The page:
A 360 review is a professional feedback opportunity that enables a group of coworkers to provide feedback on an employee’s performance. The feedback is generally asked for by the manager to whom the employee reports. Coworkers who participate in the 360 review usually include the boss, several peers, reporting staff, and functional managers with whom the employee works regularly
Hence, the name of the feedback opportunity comes from the fact that performance feedback is solicited from all directions in the organization.
The 360 review differs from an employee appraisal which traditionally provides the employee with the opinion of his or her performance as viewed by the manager. These employee appraisals tend to focus on the progress the employee achieved on job goals. The manager may seek feedback from other employees, especially managers, about the employee's performance, but it's not part of the formal system.
In contrast, the 360 review focuses more directly on the skills and contributions that an employee makes. The goal of the feedback is to provide a balanced view to an employee of how others view his or her contribution and performance in areas such as leadership, teamwork, interpersonal communication, management, contribution, work habits, interpersonal interaction, accountability, vision and more, depending on the employee's job. The review allows coworkers to assess the employee’s impact on furthering goal accomplishment and positive customer results as observed by team members.
How Does 360 Review Feedback Work?
Organizations use a variety of methods to seek 360 feedback about employees. Some are more common than others and all depend on the culture and climate of the organization.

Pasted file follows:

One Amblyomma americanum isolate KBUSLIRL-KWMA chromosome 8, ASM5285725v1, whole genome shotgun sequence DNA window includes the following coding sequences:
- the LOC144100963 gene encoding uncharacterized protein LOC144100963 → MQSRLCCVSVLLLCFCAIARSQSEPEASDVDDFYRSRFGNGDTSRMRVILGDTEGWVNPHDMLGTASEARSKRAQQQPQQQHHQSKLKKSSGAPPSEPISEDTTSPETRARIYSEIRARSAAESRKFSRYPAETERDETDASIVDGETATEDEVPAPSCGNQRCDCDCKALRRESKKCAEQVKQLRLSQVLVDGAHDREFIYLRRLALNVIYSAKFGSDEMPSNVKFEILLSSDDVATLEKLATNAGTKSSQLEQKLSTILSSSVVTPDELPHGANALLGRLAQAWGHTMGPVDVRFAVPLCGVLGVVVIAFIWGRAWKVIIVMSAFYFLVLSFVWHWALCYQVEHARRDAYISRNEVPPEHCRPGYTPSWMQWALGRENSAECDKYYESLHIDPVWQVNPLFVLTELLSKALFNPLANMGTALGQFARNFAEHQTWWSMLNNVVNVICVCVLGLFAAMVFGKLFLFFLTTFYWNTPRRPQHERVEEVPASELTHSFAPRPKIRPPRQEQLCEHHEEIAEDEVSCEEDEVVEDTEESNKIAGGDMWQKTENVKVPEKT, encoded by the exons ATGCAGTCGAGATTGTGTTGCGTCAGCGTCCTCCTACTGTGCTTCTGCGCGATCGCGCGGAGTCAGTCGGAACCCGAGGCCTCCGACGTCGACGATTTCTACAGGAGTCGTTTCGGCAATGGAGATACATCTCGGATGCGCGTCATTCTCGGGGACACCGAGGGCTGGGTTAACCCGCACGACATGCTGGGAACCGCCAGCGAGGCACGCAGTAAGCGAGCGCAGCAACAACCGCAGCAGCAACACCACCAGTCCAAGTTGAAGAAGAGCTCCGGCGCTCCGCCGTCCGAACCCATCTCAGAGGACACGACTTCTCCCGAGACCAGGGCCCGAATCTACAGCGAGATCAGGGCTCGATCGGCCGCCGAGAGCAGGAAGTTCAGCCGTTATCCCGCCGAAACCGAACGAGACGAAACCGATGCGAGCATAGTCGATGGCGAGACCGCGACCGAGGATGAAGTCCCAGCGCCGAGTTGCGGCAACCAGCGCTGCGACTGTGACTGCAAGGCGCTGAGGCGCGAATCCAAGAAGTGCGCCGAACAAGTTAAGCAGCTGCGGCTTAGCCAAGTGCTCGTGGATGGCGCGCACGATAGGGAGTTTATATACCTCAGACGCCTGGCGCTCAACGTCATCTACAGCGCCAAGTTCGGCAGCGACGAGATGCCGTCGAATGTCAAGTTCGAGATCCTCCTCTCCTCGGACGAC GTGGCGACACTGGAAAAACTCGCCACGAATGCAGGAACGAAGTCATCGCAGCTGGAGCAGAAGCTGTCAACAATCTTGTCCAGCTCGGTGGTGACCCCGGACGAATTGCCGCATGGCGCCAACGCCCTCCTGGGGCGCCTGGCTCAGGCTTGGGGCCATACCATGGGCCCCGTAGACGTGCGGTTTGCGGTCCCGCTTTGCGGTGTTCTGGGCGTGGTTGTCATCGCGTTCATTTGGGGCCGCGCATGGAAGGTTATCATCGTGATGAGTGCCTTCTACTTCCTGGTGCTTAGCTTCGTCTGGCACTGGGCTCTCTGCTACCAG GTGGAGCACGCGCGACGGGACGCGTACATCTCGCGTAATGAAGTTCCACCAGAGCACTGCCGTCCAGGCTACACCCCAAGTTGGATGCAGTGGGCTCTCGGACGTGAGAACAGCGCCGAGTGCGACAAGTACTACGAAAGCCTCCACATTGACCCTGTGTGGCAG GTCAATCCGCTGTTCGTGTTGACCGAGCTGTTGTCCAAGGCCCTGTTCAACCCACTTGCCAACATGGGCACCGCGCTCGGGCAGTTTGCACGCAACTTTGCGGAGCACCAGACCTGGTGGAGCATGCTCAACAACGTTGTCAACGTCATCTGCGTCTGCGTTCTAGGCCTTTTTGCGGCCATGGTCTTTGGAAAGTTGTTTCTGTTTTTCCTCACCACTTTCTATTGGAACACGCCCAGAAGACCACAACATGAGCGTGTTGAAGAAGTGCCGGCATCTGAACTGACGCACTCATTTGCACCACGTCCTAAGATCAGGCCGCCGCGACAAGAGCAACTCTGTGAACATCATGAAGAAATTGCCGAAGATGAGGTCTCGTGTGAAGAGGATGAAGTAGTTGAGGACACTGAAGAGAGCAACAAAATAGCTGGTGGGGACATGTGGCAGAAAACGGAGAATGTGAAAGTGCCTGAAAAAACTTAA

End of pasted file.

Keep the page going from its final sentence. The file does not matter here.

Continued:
In most organizations that ask for 360 feedback, the manager asks for and receives the feedback. The manager then analyzes the feedback looking for patterns of behavior to note. The manager searches for both positive and constructive feedback. The goal is to provide the employee with the key and important points without overwhelming him or her with too much data.
Often the manager has sought feedback in response to specific questions so the feedback is easier to organize and share. Some organizations use instruments that are tallied electronically and that give employees a score in each area assessed. Some processes are completely online. Others still rely on open ended questions.
Organizations also hire external consultants to administer the surveys, usually when managers are receiving a 360 review. The consultants then analyze and share the data with the manager and with the manager and staff in some cases. In the best of these circumstances, the manager and staff join together to plan improvements for both the manager and for the department.
In more progressive organizations, that have built a climate of trust, employees provide 360 feedback directly to each other. But, you must always take care that the feedback must be as descriptive as possible so that the employee has something tangible to improve. When sharing is open, make sure also that you solicit frequent employee feedback about how the process is working and affecting employees.
In any case, how you introduce, monitor, and evaluate the effectiveness of the 360 review process is critical to its success or failure. You will want to take a look at more 360 review information:
- More About 360 Feedback
- The Good About 360 Feedback
- The Bad and Ugly About 360 Feedback
- Best Practices in 360 Review